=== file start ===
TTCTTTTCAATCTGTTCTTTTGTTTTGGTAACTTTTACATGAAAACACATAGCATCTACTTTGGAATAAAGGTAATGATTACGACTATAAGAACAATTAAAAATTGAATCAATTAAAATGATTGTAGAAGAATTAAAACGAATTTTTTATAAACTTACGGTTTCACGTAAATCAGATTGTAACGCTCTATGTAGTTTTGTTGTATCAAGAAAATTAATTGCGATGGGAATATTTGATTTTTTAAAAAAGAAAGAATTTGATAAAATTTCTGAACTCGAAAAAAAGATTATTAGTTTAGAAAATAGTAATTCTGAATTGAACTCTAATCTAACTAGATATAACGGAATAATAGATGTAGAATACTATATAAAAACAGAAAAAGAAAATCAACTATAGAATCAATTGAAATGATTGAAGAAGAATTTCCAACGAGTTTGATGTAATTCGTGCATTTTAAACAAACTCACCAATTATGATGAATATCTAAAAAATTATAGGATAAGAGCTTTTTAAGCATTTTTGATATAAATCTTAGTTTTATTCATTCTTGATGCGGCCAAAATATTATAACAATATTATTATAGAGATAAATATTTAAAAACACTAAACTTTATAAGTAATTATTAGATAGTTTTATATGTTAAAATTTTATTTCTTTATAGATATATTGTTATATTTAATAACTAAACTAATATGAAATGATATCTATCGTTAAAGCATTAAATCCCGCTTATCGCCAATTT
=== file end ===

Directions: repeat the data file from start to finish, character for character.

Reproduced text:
TTCTTTTCAATCTGTTCTTTTGTTTTGGTAACTTTTACATGAAAACACATAGCATCTACTTTGGAATAAAGGTAATGATTACGACTATAAGAACAATTAAAAATTGAATCAATTAAAATGATTGTAGAAGAATTAAAACGAATTTTTTATAAACTTACGGTTTCACGTAAATCAGATTGTAACGCTCTATGTAGTTTTGTTGTATCAAGAAAATTAATTGCGATGGGAATATTTGATTTTTTAAAAAAGAAAGAATTTGATAAAATTTCTGAACTCGAAAAAAAGATTATTAGTTTAGAAAATAGTAATTCTGAATTGAACTCTAATCTAACTAGATATAACGGAATAATAGATGTAGAATACTATATAAAAACAGAAAAAGAAAATCAACTATAGAATCAATTGAAATGATTGAAGAAGAATTTCCAACGAGTTTGATGTAATTCGTGCATTTTAAACAAACTCACCAATTATGATGAATATCTAAAAAATTATAGGATAAGAGCTTTTTAAGCATTTTTGATATAAATCTTAGTTTTATTCATTCTTGATGCGGCCAAAATATTATAACAATATTATTATAGAGATAAATATTTAAAAACACTAAACTTTATAAGTAATTATTAGATAGTTTTATATGTTAAAATTTTATTTCTTTATAGATATATTGTTATATTTAATAACTAAACTAATATGAAATGATATCTATCGTTAAAGCATTAAATCCCGCTTATCGCCAATTT